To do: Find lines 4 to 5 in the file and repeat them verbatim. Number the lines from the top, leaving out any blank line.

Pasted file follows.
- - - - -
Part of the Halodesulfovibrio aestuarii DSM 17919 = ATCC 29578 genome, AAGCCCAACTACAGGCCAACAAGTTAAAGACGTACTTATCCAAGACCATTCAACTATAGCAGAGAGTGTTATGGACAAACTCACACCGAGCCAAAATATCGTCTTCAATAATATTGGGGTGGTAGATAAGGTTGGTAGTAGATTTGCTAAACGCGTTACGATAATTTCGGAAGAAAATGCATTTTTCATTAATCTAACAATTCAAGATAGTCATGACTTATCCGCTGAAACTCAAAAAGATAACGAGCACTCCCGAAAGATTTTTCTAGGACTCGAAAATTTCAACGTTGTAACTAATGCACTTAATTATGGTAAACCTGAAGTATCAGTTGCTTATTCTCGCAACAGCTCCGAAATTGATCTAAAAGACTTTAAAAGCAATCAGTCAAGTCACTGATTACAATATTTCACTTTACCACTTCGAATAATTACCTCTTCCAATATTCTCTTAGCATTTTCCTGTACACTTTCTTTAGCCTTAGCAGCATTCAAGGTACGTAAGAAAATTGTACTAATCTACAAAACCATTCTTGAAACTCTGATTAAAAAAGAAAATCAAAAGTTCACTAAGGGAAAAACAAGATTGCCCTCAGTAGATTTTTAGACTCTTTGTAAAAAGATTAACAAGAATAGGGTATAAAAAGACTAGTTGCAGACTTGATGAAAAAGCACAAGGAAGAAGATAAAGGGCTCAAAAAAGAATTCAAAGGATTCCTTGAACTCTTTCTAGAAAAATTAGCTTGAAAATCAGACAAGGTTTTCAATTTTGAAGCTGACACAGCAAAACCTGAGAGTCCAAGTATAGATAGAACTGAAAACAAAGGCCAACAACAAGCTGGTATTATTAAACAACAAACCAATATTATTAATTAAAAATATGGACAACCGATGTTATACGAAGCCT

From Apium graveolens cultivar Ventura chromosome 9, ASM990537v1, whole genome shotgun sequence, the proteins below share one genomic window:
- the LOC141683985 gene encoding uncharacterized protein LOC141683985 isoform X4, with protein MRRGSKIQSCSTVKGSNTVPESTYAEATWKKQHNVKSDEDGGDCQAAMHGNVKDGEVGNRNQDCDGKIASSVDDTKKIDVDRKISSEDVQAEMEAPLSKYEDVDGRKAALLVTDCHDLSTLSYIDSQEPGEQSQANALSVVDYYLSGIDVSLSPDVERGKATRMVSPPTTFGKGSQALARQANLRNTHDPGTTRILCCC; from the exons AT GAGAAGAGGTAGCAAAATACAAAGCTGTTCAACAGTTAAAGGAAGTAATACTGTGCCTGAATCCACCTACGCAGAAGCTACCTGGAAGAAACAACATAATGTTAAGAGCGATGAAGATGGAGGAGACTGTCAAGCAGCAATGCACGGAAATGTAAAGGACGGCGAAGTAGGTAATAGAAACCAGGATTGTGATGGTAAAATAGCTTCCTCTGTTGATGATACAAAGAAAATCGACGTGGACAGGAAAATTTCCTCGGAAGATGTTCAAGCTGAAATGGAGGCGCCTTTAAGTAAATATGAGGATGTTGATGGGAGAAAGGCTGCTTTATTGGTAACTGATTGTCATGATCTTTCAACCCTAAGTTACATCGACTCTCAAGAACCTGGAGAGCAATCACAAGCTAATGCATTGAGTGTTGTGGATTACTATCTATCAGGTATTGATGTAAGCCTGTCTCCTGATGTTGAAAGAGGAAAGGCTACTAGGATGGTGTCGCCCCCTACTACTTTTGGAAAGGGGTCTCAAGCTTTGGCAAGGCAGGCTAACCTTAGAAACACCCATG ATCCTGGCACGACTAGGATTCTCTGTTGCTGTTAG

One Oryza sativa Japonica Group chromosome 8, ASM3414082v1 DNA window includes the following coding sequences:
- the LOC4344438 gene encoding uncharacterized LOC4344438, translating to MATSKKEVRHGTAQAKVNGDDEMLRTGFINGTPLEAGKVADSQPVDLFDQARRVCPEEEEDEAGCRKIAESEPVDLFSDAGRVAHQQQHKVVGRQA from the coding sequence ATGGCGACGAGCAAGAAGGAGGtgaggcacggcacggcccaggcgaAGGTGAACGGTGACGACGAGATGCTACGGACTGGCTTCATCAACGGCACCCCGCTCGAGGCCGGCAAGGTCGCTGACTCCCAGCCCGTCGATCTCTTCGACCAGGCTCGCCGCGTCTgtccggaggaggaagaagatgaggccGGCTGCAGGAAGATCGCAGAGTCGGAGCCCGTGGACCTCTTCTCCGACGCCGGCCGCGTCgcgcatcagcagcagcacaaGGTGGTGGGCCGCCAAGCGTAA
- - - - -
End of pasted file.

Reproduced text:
One Oryza sativa Japonica Group chromosome 8, ASM3414082v1 DNA window includes the following coding sequences:
- the LOC4344438 gene encoding uncharacterized LOC4344438, translating to MATSKKEVRHGTAQAKVNGDDEMLRTGFINGTPLEAGKVADSQPVDLFDQARRVCPEEEEDEAGCRKIAESEPVDLFSDAGRVAHQQQHKVVGRQA from the coding sequence ATGGCGACGAGCAAGAAGGAGGtgaggcacggcacggcccaggcgaAGGTGAACGGTGACGACGAGATGCTACGGACTGGCTTCATCAACGGCACCCCGCTCGAGGCCGGCAAGGTCGCTGACTCCCAGCCCGTCGATCTCTTCGACCAGGCTCGCCGCGTCTgtccggaggaggaagaagatgaggccGGCTGCAGGAAGATCGCAGAGTCGGAGCCCGTGGACCTCTTCTCCGACGCCGGCCGCGTCgcgcatcagcagcagcacaaGGTGGTGGGCCGCCAAGCGTAA